Dollar General CEO Says Most of His Stores Are in “Health Desert”

Dollar General CEO Says Most of His Stores Are in

Dollar General CEO Todd Vasos said on Wednesday that the retailer was seeking business opportunities in healthcare for one simple reason: About 65% of the company’s stores are located in “healthcare deserts”.

Vasos said this translates to more than 10,000 stores – many in rural areas and small towns – where customers have to travel long distances for medical care.

He said the retailer was in a privileged position to change that.

“While it is in its infancy, we have the opportunity to really develop this aspect of the healthcare of the business – not just the products in the store, but the services,” he said. declared during a virtual conference organized by Barclays.

Dollar General recently announced plans to expand into the healthcare industry. In July, Deep Discounter announced it had hired its first chief medical officer and planned to add health-related items to shelves, from dental supplies to cold and cough medicine.

However, the company has provided few details on what its offering might look like.

Vasos said new chief medical officer Dr Albert Wu led the company’s first board meeting on Tuesday and encouraged investors to stay.

The expansion could also undermine the company’s reputation. Over the years, Dollar General has been criticized for growing food deserts – neighborhoods and communities where consumers struggle to find affordable nutritious foods such as fruits and vegetables. As the retailer has opened more stores, some lawmakers have said it intimidates grocers who would bring in more healthy and fresh items to choose from.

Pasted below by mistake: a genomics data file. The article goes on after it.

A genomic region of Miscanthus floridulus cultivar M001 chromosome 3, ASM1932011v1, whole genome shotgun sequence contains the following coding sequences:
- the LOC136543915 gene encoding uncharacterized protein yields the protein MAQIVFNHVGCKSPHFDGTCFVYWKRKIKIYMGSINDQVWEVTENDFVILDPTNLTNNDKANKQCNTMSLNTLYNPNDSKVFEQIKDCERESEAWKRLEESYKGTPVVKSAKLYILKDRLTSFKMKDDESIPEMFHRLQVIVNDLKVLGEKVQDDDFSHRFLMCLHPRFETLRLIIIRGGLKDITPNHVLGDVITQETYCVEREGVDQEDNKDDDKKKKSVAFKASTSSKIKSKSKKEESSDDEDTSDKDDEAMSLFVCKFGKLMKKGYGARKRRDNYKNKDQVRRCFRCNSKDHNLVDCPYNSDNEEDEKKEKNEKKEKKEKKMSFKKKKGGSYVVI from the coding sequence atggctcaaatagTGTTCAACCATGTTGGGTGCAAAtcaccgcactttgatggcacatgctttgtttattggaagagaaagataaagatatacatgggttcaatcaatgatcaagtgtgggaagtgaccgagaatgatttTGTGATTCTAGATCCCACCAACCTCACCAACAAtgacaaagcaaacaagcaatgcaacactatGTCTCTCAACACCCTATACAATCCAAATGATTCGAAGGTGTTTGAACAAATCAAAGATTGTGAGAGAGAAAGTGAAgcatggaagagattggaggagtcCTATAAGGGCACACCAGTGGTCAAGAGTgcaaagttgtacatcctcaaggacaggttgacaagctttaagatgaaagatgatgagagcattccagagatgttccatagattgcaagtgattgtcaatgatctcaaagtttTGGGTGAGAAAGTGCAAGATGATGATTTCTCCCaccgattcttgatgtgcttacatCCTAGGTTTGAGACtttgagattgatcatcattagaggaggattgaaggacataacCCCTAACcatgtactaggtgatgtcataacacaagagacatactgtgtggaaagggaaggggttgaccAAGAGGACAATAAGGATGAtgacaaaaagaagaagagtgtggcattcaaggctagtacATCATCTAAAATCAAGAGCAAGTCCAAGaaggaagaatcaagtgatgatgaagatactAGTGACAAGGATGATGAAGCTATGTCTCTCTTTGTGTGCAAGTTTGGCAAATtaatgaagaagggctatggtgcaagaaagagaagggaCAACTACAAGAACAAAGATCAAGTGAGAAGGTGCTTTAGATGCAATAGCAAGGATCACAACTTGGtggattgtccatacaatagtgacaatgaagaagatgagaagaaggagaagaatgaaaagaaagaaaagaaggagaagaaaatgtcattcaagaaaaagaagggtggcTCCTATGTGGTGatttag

Dollar General adds meat and products to stores. They are now present in more than 1,300 stores – or about 7% of its total footprint – and he said it could expand to 10,000 stores.

Still, Vasos said the health desert could be an even bigger problem.

“There aren’t as many health / medical deserts in rural America as there are food deserts,” he said. “We believe we have the capacity to serve the consumer in the many cases where he or she has to drive 30, 40 minutes to get basic health care today.”

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